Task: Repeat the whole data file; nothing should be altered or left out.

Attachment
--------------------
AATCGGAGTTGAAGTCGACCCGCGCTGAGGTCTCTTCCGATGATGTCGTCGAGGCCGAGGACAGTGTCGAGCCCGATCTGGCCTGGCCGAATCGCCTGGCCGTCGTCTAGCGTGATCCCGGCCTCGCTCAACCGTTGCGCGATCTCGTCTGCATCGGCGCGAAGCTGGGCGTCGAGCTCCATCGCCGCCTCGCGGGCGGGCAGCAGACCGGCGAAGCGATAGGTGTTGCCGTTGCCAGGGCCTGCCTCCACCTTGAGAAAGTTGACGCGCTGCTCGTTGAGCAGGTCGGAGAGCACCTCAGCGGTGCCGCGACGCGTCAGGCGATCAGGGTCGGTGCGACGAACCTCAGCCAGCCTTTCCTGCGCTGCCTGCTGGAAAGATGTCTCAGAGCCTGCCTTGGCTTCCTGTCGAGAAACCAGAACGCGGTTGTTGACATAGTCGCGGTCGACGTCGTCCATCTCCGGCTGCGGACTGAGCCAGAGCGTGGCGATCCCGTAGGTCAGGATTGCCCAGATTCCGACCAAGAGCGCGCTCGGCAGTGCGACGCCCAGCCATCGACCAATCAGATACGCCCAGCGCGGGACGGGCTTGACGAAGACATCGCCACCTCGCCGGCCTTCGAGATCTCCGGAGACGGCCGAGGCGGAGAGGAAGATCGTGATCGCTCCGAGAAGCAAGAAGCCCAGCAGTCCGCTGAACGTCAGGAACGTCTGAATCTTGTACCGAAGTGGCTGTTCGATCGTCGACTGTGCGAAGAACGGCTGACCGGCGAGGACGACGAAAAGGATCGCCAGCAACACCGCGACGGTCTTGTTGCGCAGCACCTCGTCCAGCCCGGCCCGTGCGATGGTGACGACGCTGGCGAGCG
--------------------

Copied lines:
AATCGGAGTTGAAGTCGACCCGCGCTGAGGTCTCTTCCGATGATGTCGTCGAGGCCGAGGACAGTGTCGAGCCCGATCTGGCCTGGCCGAATCGCCTGGCCGTCGTCTAGCGTGATCCCGGCCTCGCTCAACCGTTGCGCGATCTCGTCTGCATCGGCGCGAAGCTGGGCGTCGAGCTCCATCGCCGCCTCGCGGGCGGGCAGCAGACCGGCGAAGCGATAGGTGTTGCCGTTGCCAGGGCCTGCCTCCACCTTGAGAAAGTTGACGCGCTGCTCGTTGAGCAGGTCGGAGAGCACCTCAGCGGTGCCGCGACGCGTCAGGCGATCAGGGTCGGTGCGACGAACCTCAGCCAGCCTTTCCTGCGCTGCCTGCTGGAAAGATGTCTCAGAGCCTGCCTTGGCTTCCTGTCGAGAAACCAGAACGCGGTTGTTGACATAGTCGCGGTCGACGTCGTCCATCTCCGGCTGCGGACTGAGCCAGAGCGTGGCGATCCCGTAGGTCAGGATTGCCCAGATTCCGACCAAGAGCGCGCTCGGCAGTGCGACGCCCAGCCATCGACCAATCAGATACGCCCAGCGCGGGACGGGCTTGACGAAGACATCGCCACCTCGCCGGCCTTCGAGATCTCCGGAGACGGCCGAGGCGGAGAGGAAGATCGTGATCGCTCCGAGAAGCAAGAAGCCCAGCAGTCCGCTGAACGTCAGGAACGTCTGAATCTTGTACCGAAGTGGCTGTTCGATCGTCGACTGTGCGAAGAACGGCTGACCGGCGAGGACGACGAAAAGGATCGCCAGCAACACCGCGACGGTCTTGTTGCGCAGCACCTCGTCCAGCCCGGCCCGTGCGATGGTGACGACGCTGGCGAGCG